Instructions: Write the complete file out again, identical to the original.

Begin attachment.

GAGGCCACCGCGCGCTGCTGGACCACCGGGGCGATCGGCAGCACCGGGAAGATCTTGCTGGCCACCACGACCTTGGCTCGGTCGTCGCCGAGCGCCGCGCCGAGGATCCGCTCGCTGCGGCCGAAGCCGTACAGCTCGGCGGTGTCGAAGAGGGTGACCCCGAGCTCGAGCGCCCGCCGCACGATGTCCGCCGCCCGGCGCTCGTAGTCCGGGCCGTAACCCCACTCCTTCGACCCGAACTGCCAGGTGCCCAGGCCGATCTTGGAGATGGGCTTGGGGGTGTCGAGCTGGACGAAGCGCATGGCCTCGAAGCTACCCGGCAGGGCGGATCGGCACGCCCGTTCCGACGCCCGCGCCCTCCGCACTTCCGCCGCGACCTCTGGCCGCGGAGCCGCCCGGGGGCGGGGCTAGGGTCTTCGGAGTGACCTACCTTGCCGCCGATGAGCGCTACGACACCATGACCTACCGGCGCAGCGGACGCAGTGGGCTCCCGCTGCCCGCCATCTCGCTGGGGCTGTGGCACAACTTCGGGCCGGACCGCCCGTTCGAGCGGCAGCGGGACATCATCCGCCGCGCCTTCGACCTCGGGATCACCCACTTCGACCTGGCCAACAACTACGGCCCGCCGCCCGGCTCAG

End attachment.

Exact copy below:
GAGGCCACCGCGCGCTGCTGGACCACCGGGGCGATCGGCAGCACCGGGAAGATCTTGCTGGCCACCACGACCTTGGCTCGGTCGTCGCCGAGCGCCGCGCCGAGGATCCGCTCGCTGCGGCCGAAGCCGTACAGCTCGGCGGTGTCGAAGAGGGTGACCCCGAGCTCGAGCGCCCGCCGCACGATGTCCGCCGCCCGGCGCTCGTAGTCCGGGCCGTAACCCCACTCCTTCGACCCGAACTGCCAGGTGCCCAGGCCGATCTTGGAGATGGGCTTGGGGGTGTCGAGCTGGACGAAGCGCATGGCCTCGAAGCTACCCGGCAGGGCGGATCGGCACGCCCGTTCCGACGCCCGCGCCCTCCGCACTTCCGCCGCGACCTCTGGCCGCGGAGCCGCCCGGGGGCGGGGCTAGGGTCTTCGGAGTGACCTACCTTGCCGCCGATGAGCGCTACGACACCATGACCTACCGGCGCAGCGGACGCAGTGGGCTCCCGCTGCCCGCCATCTCGCTGGGGCTGTGGCACAACTTCGGGCCGGACCGCCCGTTCGAGCGGCAGCGGGACATCATCCGCCGCGCCTTCGACCTCGGGATCACCCACTTCGACCTGGCCAACAACTACGGCCCGCCGCCCGGCTCAG